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Olivia Carter, Robert Luedeman, Stephen Mitroff, Ken Nakayama; Motion induced blindness: The more you attend the less you see. Journal of Vision 2008;8(6):237. doi: 10.1167/8.6.237.
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© ARVO (1962-2015); The Authors (2016-present)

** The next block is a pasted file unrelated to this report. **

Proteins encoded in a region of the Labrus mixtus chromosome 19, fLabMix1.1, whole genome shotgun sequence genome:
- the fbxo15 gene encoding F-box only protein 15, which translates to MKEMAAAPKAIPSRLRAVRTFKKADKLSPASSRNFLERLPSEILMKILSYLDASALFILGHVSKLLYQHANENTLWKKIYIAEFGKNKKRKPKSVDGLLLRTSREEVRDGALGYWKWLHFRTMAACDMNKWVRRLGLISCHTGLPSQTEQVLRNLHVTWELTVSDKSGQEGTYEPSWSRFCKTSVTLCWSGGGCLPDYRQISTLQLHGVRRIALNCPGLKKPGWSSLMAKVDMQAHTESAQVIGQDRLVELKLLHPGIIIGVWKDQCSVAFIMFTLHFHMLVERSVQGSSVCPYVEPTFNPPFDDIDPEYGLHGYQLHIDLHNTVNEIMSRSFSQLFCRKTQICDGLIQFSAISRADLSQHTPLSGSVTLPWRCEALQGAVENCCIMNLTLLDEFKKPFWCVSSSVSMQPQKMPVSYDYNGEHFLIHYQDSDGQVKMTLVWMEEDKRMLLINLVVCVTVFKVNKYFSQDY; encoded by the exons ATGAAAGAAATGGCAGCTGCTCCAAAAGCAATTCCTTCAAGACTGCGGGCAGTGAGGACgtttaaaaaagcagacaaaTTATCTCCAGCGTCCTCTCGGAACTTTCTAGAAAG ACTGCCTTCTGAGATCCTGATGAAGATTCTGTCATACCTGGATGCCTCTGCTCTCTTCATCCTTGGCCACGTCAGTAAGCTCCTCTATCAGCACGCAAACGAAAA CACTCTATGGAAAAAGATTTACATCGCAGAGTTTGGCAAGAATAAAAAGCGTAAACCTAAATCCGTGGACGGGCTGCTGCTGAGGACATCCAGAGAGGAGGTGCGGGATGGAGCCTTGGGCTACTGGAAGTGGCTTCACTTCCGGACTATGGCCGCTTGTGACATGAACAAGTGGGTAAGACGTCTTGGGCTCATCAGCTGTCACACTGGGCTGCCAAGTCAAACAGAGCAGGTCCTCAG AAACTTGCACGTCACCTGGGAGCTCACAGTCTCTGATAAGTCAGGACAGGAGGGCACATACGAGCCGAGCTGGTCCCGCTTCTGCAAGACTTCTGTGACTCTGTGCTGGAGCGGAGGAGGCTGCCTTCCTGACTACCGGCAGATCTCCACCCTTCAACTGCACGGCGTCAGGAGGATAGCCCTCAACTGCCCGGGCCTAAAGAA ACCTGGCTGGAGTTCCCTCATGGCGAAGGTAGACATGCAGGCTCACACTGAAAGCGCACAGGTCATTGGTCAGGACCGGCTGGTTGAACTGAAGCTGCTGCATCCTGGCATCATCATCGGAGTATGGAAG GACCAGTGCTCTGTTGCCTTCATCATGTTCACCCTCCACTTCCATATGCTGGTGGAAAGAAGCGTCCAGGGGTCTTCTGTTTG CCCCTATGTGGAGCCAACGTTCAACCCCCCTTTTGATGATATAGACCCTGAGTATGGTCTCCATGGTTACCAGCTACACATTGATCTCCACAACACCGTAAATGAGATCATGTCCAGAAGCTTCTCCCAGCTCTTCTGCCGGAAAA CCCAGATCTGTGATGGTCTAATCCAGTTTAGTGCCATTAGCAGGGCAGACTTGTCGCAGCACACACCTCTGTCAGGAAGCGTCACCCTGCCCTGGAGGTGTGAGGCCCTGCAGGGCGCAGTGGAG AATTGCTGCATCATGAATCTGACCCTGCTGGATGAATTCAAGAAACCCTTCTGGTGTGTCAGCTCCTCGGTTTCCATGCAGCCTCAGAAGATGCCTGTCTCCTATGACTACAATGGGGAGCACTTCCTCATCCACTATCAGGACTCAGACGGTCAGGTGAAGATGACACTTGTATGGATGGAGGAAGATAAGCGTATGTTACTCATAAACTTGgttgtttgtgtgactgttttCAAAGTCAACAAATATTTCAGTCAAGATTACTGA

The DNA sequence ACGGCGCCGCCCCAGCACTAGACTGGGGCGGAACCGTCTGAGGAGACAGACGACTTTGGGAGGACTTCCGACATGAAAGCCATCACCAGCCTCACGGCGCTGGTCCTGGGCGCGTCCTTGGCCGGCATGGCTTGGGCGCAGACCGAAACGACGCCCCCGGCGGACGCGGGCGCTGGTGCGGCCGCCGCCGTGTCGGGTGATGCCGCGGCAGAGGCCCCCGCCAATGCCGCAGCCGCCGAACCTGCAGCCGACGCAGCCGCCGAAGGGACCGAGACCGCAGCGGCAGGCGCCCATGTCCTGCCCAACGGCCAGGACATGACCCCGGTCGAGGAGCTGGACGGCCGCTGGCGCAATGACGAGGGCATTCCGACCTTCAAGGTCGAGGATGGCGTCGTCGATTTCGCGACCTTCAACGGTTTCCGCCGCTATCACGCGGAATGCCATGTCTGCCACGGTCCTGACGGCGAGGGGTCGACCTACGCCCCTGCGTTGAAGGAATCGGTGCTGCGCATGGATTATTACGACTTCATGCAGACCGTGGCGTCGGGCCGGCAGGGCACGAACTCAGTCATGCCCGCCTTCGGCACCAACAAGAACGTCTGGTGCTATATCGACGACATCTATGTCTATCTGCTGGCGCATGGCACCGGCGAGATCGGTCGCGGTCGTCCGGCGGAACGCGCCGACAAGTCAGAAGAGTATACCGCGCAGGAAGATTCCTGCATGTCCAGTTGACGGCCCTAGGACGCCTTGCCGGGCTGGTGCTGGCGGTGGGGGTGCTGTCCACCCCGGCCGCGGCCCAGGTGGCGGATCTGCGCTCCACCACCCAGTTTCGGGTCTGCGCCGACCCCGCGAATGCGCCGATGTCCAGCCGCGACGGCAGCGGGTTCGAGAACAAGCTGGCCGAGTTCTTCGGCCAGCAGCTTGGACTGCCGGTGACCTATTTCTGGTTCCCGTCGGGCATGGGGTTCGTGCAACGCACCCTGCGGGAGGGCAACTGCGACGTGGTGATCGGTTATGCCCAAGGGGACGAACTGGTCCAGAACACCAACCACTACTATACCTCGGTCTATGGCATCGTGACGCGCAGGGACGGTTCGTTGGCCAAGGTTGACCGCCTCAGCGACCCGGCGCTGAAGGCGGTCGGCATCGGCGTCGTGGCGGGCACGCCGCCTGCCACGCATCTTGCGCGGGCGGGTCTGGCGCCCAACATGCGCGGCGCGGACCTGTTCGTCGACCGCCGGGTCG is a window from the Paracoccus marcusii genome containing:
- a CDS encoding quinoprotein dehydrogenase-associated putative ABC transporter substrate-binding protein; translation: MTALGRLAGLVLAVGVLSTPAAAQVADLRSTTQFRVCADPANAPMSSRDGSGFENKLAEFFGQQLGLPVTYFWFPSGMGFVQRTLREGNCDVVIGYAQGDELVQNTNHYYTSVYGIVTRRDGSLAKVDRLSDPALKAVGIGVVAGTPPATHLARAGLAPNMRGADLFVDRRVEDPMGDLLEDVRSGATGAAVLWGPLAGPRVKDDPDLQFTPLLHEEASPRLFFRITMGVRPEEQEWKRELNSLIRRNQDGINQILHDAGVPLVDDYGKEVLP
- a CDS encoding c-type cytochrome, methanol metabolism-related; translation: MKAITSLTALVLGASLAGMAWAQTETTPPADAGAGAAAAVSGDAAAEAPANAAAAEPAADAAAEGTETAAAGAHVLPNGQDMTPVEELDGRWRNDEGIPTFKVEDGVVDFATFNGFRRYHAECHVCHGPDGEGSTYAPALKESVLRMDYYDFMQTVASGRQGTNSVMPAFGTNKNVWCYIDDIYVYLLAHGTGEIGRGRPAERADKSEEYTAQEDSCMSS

During motion induced blindness (MIB), visually salient objects vanish from awareness when presented on a background of coherent motion. Here we investigate the influence of item-number, group-number and attentional demand on the perceptual disappearance of individual stimulus targets. In Experiment One, 1–4 square targets (varying in color and angular rotation) were each presented centered within one of the four visual quadrants. Disappearance of a single target presented alone averaged 23.4% of the 40 second trials. Surprisingly, the total proportion of disappearance increased only moderately to 28.7% when the maximum number of 4 targets was presented, while the disappearance of any individual target, reduced by more than half to an average of 11.4% of the trial. In Experiment Two, the effect of group number was considered. In every trial, all 4 target squares were presented within the same quadrant. Targets defined as “in-group” shared feature properties (color, texture, proximity and alignment of border contours), “out-group” targets differed in respect to all features. Despite only moderate effects of the grouping cues (i.e., simultaneous disappearance of all 4 targets only increased from 0.5% when targets formed 4 out-groups to 2% when targets formed a single group), an increase in group number lead to greater total disappearance without any associated increase in the disappearance of the individual targets. In Experiment Three, we selectively manipulated attentional load with a central detection task. Subjects reported less disappearance of a single target in high attention conditions relative to fixation and low attention conditions. In all experiments, a simulated MIB condition ruled out the effect of task difficulty or response inaccuracy. Together these results indicate a striking paradox: the more attention allocated towards a target object, the more it will be suppressed from awareness. A number of mechanisms are considered to explain this surprising effect.
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